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Rental values have fallen in a number of Australian capitals in the June quarter, as demand weakens. But widespread income loss over the same period means there has been very little improvement in rental affordability.
According to the latest ANZ-CoreLogic Housing Affordability Report, there was some tightening in the rental market last year, as investment and development slowed. But COVID-19 has changed the market dynamic, with rents in the June quarter down 1.3 per cent in Sydney, 1 per cent in Melbourne, 0.6 per cent in Brisbane and 2.3 per cent in Hobart.
Darwin and Canberra rents also fell in the June quarter, while Adelaide rents rose 0.1 per cent and Perth rose 0.9 per cent.
The Australian rental market has been relatively weak over the past five years, with rents growing by just 0.9 per cent a year. Investor participation in the Australian housing market is at its lowest point since 2001.
The report said: “It is important to note that falling rents do not necessarily mean more affordable rentals. This is because of significant income loss over the same period.”
ABS figures show that total wages paid between 14 March and 13 June fell 6.3 per cent.
According to the report, there has been a disproportionate loss of income in industry sectors where workers are more likely to be renters. Those industries include accommodation and food services, and arts and recreation services.
There is a high incidence of renting households where there is also greater workforce exposure to these industries, such as the inner city areas of Sydney, Melbourne and Brisbane.
Rental affordability, measured as the proportion of household income required to service rent, was 30.7 per cent in Sydney in March, down from a peak of around 35 per cent in 2017.
Affordability was 27.7 per cent in Melbourne (relatively unchanged over the past few years), 26.7 per cent in Brisbane, 24.1 per cent in Perth29.2 per cent in Adelaide and 34 per cent in Hobart.
Rental values fell 1 per cent in Sydney in the year to June, were flat year-on-year in Melbourne, grew 0.6 per cent in Brisbane, grew 2.2 per cent in both Adelaide and Perth and fell 0.1 per cent in Hobart.
In terms of rental supply, developer activity increased significantly from 2012 to 2017 to accommodate demand from investors. New housing finance for investment purchases peaked in April 2015 and unit approvals peaked at 123,404 in August 2016, which was 42.5 per cent above the decade average.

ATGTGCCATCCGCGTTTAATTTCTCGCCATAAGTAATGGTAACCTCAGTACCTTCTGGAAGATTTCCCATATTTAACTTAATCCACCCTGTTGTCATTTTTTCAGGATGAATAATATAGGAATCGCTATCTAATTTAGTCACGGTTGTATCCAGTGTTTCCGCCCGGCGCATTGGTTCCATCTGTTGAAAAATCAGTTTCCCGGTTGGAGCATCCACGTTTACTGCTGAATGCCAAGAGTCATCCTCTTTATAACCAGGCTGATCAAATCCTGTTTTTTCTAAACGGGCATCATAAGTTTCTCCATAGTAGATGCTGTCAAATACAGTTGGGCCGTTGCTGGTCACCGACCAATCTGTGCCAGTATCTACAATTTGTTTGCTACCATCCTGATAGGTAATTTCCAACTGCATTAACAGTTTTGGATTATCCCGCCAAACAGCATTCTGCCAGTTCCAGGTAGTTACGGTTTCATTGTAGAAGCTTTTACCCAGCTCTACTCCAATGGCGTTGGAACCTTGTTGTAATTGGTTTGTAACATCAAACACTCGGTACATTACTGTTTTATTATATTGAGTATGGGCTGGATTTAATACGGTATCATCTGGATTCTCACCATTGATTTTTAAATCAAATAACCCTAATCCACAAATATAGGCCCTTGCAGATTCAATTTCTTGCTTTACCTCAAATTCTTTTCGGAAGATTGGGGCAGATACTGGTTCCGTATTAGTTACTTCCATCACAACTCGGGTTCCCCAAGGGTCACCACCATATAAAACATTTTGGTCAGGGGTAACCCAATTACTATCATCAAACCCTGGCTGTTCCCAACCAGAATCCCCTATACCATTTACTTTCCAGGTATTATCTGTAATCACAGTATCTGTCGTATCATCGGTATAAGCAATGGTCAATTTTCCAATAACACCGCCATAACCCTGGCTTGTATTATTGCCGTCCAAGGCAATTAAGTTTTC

This contributed to a surge in rental listings and a slowdown in growth in rents.
Over the past couple of years there has been a withdrawal of investor participation in the housing market – a response to tighter lending conditions.
However, there is still an above-average level of units under construction across Victoria and New South Wales. At March this year, the number of units under construction was 18.8 per cent higher than the decade average in NSW and 24 per cent higher in Victoria.
A couple of other factors in the changing market dynamic are the closure of the border to international travellers and migrants, who tend to rent when they first arrive, and the conversion of short-term rentals, such as Airbnb, to long-term rentals.
Between March and June there was an increase in rental listing in Melbourne, Sydney and the Australian Capital Territory, while there have falls in the other capitals.
“Variations in exposure to net overseas migration and precarious work are likely leading to variations in surplus rental stocks,” the report said.
The areas experiencing the lowest levels of net overseas migration are largely small regional areas, where rental market are largely unaffected by the recent changes to migration flows.
SOURCE ; https://www.bankingday.com/rents-down-but-not-more-affordable